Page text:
Announcement

Collapse
No announcement yet.

Ethyl Returns as a Ford

Collapse
X
 
  • Filter
  • Time
  • Show
Clear All
new posts

  • First start after the 383 build. Late model SBC stroker, 383 ci with 062 Vortec Heads modified for Comp Cams xtreme energy X288 roller cam, one piece rear main seal, and Holley sniper EFI with Holley computer controlled timing through complete Hyperspark setup. We figure it is running about 10.5:1 and will run it on 93 Octane though E-85 is a possibility.

    Comment


    • About three years ago I had a cam lobe go flat, filled the motor with metal. i pulled it to have a local shop go through and refresh it. They built the long block complete. We got home and while putting it together, two of the bolt holes in the heads for the intake just crumbled. I pulled the heads and went back to the shop. I was pretty pissed they did not catch the deterioration. They went through and fixed the holes. Turns out these were chinese heads and the castings were literally turning back to sand. I put the heads on and could only manage to finger tight several of the intake bolts and lost a couple of threads on the exhaust manifold. Still, like a dumbass, I went ahead and put her together. The shortblock was solid and had good internals. I drove it for two years. Tuning was a nightmare and it would not consistently stay in tune. A close friend gave me a set of 062 casting Vortec heads. Instead of bolting them directly on, I took them to a machine shop to work on the guides and the spring seats thinking to put a bigger cam in with the heads. It took nearly a year to get the work done but a large part of it was the guy at the machine shop showed me how to set up the machines and do it. We set them up for flat tappet cam with a 550 or better lift. The heads came out nicely. I decided to change the heads and Charles Ready at Ready Motorsports offered to help me. We were going to do it in his shop and I was going to go up and help. Meanwhile I decided it I was going that far on the engine I just as well put a roller cam in and bought a Comp Extreme Energy X288 roller cam conversion kit. The motor was a mess, used a lot of oil and fouled the plugs quite a bit. That was when Charles learned he screwed up. He recommended a Holley Sniper EFI. Neither you guys nor Charles knew I was the guy that started with headers on a GTO and wound up with nearly 1500 whp. So we assembled the parts and heads and Charles pulled the old heads. It was ugly, Compression was good but a couple of cylinders had bad scratches. I could look down the intake runners of the old heads and see the wet oil running through. The seals were good, it was the metal around the guides on the head side criumbling that let oil flow directly into the intake runner. I was already pretty heavily into the heads, cam kit, and Sniper so I figured the short block needed to be redone. I was looking for a 010 casting block but we figured with the roller cam and Vortec heads, why not just go to a later model SBC block with a one piece rear main seal. By then we had upgraded the valve springs on the heads and I got thinking, stroker..... So we had Midwest Engines in Tulsa do the longblock. They had done a build for Hot Rod Magazine a few years ago. so that's a pretty common gearhead version of how I went from a free head swap to a acompletely built 383 stroker with roller cam and EFI. Sorry for the rant, it is amazing to look at how I got there though. Essentially, yes the old motor was not well enough to risk using with the new stuff. I should have followed my gut instinct and replaced the heads when I first found the problem. Still, I put a lot of miles on those cheap heads, and had a lot of fun. Can't wait to try out the stroker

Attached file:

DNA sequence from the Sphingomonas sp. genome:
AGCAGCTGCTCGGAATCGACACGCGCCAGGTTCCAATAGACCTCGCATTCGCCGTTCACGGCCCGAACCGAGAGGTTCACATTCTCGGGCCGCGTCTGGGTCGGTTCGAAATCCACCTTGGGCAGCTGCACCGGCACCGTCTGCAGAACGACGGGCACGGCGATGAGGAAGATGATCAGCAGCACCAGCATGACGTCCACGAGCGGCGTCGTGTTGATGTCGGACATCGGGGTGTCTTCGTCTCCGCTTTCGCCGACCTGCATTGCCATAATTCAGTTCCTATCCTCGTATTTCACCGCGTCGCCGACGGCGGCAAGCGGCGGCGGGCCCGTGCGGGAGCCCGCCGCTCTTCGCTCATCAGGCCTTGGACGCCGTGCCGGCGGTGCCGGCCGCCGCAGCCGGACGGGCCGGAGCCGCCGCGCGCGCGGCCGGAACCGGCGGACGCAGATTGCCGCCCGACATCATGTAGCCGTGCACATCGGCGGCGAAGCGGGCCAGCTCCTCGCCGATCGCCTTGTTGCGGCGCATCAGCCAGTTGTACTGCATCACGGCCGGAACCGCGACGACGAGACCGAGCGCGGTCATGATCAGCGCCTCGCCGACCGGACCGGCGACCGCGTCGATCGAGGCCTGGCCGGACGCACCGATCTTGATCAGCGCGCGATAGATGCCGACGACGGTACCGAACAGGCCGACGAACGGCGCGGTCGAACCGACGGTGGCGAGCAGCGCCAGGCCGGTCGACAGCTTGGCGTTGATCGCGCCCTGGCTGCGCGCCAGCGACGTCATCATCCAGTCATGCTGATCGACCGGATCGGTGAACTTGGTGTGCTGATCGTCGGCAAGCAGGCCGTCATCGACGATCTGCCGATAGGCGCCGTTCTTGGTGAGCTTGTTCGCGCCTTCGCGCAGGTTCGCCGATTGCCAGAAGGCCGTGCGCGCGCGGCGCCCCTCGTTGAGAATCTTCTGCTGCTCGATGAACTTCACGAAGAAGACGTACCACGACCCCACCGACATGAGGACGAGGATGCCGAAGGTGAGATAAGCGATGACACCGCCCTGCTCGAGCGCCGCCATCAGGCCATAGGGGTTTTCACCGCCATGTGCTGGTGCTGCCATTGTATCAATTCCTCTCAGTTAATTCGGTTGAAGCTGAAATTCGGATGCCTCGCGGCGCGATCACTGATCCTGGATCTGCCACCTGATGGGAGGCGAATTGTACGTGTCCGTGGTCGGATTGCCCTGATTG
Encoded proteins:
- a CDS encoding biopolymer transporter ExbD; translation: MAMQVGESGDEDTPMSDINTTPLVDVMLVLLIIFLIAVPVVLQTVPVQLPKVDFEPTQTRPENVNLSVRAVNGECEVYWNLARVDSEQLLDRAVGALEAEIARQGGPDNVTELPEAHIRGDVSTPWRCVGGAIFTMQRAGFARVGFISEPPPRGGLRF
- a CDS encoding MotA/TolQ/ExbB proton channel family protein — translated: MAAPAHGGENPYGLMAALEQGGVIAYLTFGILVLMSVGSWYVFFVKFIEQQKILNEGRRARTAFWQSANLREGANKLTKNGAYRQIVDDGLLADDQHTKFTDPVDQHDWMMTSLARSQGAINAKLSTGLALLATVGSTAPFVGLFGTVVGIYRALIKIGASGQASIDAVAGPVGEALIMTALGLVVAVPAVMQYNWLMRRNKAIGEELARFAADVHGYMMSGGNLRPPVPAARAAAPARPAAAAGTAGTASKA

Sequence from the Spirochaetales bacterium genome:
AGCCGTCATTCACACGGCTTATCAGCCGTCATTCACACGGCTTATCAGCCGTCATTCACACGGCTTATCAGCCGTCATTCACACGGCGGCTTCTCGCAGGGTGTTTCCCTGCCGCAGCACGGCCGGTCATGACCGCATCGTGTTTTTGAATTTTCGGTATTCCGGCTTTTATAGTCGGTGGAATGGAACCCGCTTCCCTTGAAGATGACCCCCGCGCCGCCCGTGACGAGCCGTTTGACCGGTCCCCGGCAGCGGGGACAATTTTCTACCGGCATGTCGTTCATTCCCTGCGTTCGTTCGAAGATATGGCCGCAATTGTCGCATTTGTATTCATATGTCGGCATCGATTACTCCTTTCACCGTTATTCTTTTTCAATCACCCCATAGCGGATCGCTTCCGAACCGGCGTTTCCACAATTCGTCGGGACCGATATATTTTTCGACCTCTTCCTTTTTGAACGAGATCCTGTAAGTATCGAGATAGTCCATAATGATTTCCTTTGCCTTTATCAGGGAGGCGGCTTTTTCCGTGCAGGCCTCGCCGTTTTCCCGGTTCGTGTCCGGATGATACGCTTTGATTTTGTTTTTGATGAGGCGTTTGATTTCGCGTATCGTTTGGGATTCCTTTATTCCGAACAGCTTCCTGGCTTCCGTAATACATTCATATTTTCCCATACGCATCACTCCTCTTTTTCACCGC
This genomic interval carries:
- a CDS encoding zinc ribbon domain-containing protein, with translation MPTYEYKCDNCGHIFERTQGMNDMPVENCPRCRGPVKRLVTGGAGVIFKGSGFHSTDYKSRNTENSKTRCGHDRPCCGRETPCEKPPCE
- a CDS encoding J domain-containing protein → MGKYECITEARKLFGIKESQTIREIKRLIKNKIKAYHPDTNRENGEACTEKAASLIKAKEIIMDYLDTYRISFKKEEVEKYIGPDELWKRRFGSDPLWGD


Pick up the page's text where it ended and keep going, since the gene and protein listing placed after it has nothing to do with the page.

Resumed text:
Comment


      • Sounds like a typical case of "while I'm at it......". We've all been there.

        Dan

        Comment


        • Chinese parts.... when I built my 427, the reason I took the heads completely apart then re-did them was I have solid reasons not to trust them. I'm glad I did, the head bolts snapped at 40 lbs, and the springs are probably a hyundai now (yes, brand new springs - I threw them away because none of them had the same pressure at .050 or at 1.000). That said, my general rule is it can be built in China but must be guaranteed by an American supplier....